Yesterday was a long day. Amidst unusually balmy weather in the afternoon, I prepared a full Christmas feast for my family and in-laws. This may be a monster post. My family left Chicago at 5:15 this morning, so once they arrived they were tired, but also really hungry. I set out a veggie try with some of Alton Brown’s Zesty California Onion Dip. My mom is so hilarious. I think she generally assumes she won’t like things I make, so her response to the onion dip was, “Wow. This is actually not bad. Try it Dave. It’s not too bad.”
Brent and I both love potato chips with french onion dip. You know, the gross partially hydrogenated stuff, so to be able to make it at home with only a few ingredients is great. The dip was really good. I highly recommend it.
While we were all sitting around munching, my mom realized she had forgotten a key component of the feast: our family’s “Country-Ass Noodles.” They had been made on Christmas, and mom was supposed to bring them to my house to enjoy with dinner, but she forgot. My dad gave them the nickname, but I think it fits. My sister demanded that our dad make the noodles while the turkey was cooking, and after a good hour of discussion, my mom and dad ran to the store for the noodle-making supplies. The only two ingredients in the noodles are eggs and Bisquick mix. There is no exact recipe for these noodles, but they depend heavily on good texture and thickness. Normally my grandmother is in charge of the noodling. She has reluctantly passed the torch to my father, but even at the age of 53, he is still only an apprentice and needed to call his mother once or twice to ensure he was doing everything properly. In the process, he was also trying to teach my younger brother and sister as well. My father, brother and sister each grabbed one of my aprons and went to work.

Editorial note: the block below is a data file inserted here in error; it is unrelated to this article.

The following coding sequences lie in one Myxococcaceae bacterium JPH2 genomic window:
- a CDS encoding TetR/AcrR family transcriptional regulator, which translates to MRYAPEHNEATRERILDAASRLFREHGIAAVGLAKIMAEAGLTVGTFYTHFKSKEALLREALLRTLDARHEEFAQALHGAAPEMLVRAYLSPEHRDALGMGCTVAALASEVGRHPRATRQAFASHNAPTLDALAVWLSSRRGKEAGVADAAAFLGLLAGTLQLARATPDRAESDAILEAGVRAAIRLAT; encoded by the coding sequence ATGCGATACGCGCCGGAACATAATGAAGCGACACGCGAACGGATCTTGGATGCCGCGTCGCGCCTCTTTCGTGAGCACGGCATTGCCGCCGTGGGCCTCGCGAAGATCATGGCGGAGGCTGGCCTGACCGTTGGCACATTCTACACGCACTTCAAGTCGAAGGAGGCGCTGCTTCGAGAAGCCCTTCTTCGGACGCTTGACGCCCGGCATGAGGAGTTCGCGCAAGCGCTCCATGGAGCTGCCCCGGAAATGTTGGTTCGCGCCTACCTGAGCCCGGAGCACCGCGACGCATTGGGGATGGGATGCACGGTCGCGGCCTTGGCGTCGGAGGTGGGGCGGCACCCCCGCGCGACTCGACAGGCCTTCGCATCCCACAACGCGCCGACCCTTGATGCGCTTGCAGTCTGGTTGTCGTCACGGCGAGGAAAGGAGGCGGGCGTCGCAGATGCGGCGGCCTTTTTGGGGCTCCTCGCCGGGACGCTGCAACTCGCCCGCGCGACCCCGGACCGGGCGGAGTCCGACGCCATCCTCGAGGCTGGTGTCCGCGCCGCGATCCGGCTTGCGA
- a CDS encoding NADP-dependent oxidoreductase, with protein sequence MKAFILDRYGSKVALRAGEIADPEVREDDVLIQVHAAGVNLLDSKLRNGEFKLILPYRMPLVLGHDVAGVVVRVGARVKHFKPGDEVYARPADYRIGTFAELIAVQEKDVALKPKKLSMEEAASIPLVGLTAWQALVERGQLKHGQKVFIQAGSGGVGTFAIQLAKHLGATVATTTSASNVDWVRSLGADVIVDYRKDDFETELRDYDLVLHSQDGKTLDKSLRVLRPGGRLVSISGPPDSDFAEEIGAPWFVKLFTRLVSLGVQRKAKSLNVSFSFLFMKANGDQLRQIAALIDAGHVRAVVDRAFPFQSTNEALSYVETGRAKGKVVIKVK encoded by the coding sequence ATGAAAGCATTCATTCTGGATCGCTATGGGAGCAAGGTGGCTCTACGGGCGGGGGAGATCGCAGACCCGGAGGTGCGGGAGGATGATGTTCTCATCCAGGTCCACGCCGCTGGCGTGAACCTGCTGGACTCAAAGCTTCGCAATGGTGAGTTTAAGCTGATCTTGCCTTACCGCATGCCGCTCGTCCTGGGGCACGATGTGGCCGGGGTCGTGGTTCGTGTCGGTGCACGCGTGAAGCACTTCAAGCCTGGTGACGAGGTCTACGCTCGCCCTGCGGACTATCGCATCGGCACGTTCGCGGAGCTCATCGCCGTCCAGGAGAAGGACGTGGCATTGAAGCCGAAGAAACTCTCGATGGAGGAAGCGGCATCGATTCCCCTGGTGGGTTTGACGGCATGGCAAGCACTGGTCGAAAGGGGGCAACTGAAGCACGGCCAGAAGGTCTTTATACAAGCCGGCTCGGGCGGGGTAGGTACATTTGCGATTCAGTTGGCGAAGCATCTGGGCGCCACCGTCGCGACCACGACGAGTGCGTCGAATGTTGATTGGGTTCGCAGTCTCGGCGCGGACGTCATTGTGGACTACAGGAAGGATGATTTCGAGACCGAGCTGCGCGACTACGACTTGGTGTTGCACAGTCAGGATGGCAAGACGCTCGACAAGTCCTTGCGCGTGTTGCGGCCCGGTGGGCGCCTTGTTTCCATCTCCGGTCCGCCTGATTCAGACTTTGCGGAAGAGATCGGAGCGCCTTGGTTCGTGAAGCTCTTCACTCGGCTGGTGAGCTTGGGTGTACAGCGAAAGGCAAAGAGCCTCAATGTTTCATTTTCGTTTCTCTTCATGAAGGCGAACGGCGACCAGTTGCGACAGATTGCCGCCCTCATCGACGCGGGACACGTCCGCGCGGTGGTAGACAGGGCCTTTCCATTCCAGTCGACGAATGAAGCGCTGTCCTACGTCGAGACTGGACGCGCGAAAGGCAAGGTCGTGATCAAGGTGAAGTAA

Sarah was in charge of rolling the noodles, a fact which I think padre may have regretted. He kept saying, “Geez Sarah lay off the flour, will ya?” Padre kept trying to guide her, but she felt her work was up to par and she didn’t need any help. Here they are feeling the dough to see if it will be good enough.
After flattening the dough, it is then rolled into a log, and sliced. Zack was put in charge of the slicing, while my dad supervised. The thickness of the slices is, apparently, a source of contention. My grandmother informed my mom that when she made the noodles on Christmas day, my mom cut the noodles too thin. My mom however, thinks that the noodles today were too thick, but no one really listened to her, because as someone who doesn’t eat the noodles, her opinion isn’t considered relevant.
Once sliced, the noodles are then unraveled into long strings. Padre felt that some of the slices were not cut properly and rather than unraveling, they were just turning into a clumpy mess. There is no greater sin than clumpy noodles. Fortunately after a few batches, the kids got the hang of it, and Zack felt he made the “best noodle ever.”
Eventually the noodle unraveling was complete and they entered the drying phase. The noodles are left uncovered for a few hours (or even less) to dry out before they are then soaked in broth.
While padre and the kids were hard at work noodling, my mother was upstairs reading, but she did eventually make in back downstairs to the party to participate in this lovely photo op with Brent. She, who does not even like the noodles, also managed to tell padre and the kids what they were doing wrong, but that’s kind of just her style.
Once the turkey was done cooking, we brought the broth that collected in the bottom of the roasting pan to a slight boil in a large pot, and cooked the noodles in it for about 5 minutes. We used my new cast iron pot, which I love, but my dad thought it took quite a long time to heat up. I think he may have just been impatient for the noodles to be done.
And that dear readers, is how you make “country-ass noodles.” These noodles are probably a “born into it” kind of thing. I’m not sure everyone would love them. Brent did a search on the internet and was shocked to discover that the recipe originated on the back of the Bisquick box from 1959. I was too. I kind of always just assumed that some great grandmother came up with the idea out of necessity. Padre was glad that despite a rocky start, the noodles came out well, and he was able to share them with my in-laws.
We ate A LOT of other food yesterday, but I’ll include the rest of the meal, as well as the post-dinner hilarity in another post. Enjoy your Sunday afternoon!